I recall an event from about 17 years ago when I was in the Army stationed in the Pentagon and living in Northern Virginia. Our son, John II, was in scouting and one of the requirements for a rank advancement was that he complete a 5-mile hike. The boys planned the event to include the date and location.
On the morning of the scheduled hike it was pouring rain and when we arrived at our meeting location, we were told by the adult leaders that our planned hike location was closed due to the rain. They had another location that they had used in the past and suggested the boys could hike 2 1/2 miles along a trail and then backtrack the same distance.
The older scouts protested; they had hiked that location so much that they did not want to do it again and proposed that they take another route, which would finish at the same place. The adult leadership agreed and off we went.
When we arrived at the location it was noted that some of the new scouts were wearing jeans; the wrong clothes to be hiking, especially in the rain. Since it was a relatively short hike it was agreed to proceed but noted the lesson for future hikes.
A little more than 2 miles into the hike we encountered a stream that, with the rain, had become a fast-flowing river. The adult leaders started planning to cross the river. I had been a good follower up to this point but could not remain silent any longer and simply said, “No!”
I explained that too many things had changed: the location, the splitting of the troop leadership, the weather conditions combined with inappropriate clothing and now a river. The cumulative risk was too high.
The adult leaders rebutted that the boys had to complete the 5 miles in order to meet the minimum requirements. One of the other new parents suggested we could go back to the start point and double back the short distance to make it 5 miles. All agreed and we turned around.
While this may seem an out of place story in a judicial column, the fact is judges witness the consequences of poor decision making every day. We do not always learn the background of the decisions being made but I think we have a good general idea.
A few possible scenarios:
Friends go out to dinner. One person, who drove alone, planned not to drink. One of the group orders a round of drinks. The non-drinking member, after some initial protest not to drink, succumbs to the insistence that “it is only one.” You can probably guess the outcome.
Two individuals go to the store, they are shopping and perhaps one laughingly says to the other, “This is really expensive. We could probably get away with taking it.” The other half-heartedly agrees, and they take the item. Again, the outcome is self-evident.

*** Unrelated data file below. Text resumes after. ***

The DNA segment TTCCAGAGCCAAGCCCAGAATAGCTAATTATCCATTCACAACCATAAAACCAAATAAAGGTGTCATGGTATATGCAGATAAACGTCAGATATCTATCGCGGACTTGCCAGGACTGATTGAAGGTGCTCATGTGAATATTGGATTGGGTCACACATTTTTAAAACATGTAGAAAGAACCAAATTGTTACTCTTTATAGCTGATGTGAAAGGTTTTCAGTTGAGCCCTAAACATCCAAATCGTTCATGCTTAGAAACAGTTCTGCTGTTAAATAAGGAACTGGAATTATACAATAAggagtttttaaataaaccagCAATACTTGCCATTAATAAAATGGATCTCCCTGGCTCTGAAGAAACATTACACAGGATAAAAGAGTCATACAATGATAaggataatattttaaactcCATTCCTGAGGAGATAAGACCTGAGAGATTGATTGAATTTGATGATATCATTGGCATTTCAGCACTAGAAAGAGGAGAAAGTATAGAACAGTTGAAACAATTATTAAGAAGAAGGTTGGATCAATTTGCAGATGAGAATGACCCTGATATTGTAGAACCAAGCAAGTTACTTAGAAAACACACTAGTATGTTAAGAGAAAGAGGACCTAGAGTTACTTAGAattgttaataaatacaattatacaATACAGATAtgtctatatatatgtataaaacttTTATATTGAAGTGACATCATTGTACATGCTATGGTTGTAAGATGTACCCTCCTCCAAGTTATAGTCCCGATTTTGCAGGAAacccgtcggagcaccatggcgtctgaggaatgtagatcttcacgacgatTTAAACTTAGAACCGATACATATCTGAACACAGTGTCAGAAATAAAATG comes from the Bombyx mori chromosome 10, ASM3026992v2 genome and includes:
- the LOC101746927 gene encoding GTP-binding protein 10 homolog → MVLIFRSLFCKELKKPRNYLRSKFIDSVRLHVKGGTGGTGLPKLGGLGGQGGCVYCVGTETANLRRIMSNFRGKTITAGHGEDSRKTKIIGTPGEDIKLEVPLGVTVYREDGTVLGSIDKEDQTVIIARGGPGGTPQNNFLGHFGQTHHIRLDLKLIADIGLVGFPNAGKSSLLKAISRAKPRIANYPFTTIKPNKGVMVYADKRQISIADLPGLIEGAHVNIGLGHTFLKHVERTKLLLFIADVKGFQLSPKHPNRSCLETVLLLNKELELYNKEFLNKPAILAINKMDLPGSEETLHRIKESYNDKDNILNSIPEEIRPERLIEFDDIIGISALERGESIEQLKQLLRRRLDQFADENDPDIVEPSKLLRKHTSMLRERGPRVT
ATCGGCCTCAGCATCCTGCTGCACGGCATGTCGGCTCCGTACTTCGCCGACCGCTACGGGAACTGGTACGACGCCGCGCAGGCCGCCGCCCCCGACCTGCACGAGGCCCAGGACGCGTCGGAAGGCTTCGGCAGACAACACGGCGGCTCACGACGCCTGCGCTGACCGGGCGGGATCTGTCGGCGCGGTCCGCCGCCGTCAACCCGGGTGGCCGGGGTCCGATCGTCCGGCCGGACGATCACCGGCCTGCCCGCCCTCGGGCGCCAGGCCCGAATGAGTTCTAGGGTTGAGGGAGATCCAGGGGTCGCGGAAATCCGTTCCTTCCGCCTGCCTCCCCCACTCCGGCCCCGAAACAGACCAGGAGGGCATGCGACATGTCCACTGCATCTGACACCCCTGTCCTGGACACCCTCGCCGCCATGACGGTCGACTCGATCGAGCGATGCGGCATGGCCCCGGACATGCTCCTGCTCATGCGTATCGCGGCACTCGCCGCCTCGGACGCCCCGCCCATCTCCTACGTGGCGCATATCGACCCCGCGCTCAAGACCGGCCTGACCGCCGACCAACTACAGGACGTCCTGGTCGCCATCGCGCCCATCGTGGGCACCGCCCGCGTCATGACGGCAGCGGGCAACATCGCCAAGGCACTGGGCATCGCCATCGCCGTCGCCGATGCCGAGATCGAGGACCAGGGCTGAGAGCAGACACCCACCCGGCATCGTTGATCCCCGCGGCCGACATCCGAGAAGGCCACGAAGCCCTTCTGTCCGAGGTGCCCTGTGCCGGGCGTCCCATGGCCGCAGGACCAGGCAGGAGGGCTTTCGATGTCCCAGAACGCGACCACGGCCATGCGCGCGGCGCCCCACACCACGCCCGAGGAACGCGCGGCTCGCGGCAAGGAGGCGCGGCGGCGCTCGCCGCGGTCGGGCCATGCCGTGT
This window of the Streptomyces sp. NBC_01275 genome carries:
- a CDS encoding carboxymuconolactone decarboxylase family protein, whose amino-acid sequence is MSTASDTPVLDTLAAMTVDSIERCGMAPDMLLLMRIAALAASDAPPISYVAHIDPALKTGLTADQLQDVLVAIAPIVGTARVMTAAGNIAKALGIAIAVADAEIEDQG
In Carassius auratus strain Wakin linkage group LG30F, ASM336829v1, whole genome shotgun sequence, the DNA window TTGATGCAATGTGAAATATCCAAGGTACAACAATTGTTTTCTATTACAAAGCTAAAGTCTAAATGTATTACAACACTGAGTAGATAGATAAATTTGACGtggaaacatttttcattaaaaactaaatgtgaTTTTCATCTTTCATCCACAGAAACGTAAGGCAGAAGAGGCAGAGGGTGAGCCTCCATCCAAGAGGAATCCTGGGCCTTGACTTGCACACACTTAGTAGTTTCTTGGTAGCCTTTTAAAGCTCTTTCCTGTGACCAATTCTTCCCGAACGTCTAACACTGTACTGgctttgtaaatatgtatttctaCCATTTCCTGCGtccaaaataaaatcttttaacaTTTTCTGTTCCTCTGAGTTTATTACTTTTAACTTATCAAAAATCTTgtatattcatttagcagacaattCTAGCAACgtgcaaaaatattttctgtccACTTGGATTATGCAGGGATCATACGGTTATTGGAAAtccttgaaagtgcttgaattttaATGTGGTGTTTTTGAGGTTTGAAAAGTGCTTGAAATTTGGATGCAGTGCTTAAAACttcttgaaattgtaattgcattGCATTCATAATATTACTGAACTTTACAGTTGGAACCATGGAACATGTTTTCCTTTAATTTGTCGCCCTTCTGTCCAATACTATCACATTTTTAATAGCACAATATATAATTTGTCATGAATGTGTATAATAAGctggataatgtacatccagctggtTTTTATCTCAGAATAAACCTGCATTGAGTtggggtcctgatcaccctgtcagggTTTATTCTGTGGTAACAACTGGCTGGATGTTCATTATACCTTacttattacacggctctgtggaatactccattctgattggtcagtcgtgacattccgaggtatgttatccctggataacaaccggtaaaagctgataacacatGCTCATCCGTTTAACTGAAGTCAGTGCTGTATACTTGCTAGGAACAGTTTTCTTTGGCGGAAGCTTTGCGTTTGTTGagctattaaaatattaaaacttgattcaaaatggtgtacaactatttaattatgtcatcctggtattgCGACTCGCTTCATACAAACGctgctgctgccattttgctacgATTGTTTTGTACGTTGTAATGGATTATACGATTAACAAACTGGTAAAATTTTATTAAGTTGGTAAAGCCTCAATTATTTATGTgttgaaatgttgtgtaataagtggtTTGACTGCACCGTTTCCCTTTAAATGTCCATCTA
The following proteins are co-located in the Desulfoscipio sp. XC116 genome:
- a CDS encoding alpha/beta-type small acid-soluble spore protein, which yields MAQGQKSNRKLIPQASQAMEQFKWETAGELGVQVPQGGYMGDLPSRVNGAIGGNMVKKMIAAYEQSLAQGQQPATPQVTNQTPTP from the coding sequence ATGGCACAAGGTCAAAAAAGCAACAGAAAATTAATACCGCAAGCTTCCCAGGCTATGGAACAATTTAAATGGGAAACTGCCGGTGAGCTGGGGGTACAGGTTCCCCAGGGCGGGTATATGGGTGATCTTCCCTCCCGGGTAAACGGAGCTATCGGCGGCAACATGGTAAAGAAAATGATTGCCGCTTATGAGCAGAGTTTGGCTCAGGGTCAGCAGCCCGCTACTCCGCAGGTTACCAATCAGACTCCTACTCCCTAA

Every decision we make has consequences. Some good, some bad. In the Army, and over many years, I learned to evaluate risk and planned the implementation of risk reduction measures. One thing I learned was that every time you change a plan you increase risk.
Your mind is really amazing. When confronted with a change of plans, you can better inform your decision to do or not to do something if you take just a minute to think through the consequences. Leadership is important, too. Often it only takes one person to say “no” to a bad idea to embolden others to find their voice, too.
In the drinking and driving scenario, better to stand firm in the decision to not drink or to condition the decision on getting a ride home. Taking that stand might be an example to someone else to do the same.
In the shoplifting scenario, two individuals who might not steal on their own succumbed to “group think” and changed their plan from shopping to stealing. If the second had said “no” or “that’s not such a great idea,” the bad idea likely dies.
Everyday we make thousands of small decisions; what to wear, what to eat, etc. Most have limited consequences. Risk, however, is often cumulative. Leaving to work late incurs risk, going over the speed limit incurs risk, not wearing a seat belt incurs risk and talking on a cell phone while driving incurs risk. These small decisions individually may not have significant risk — combined they do.
The opposite is true, too. Leaving early to work reduces risk, going the speed limit reduces risk, wearing your seat belt reduces risk, limiting cell phone calls while driving reduces risk. We can never remove all risk but everything we do helps.
Please have a safe and happy Fourth of July weekend!
Judge John Chavez, guest columnist
Magistrate Judge John R. Chavez is the magistrate in Belen. He is a native of Valencia County and is a retired U.S. Army colonel.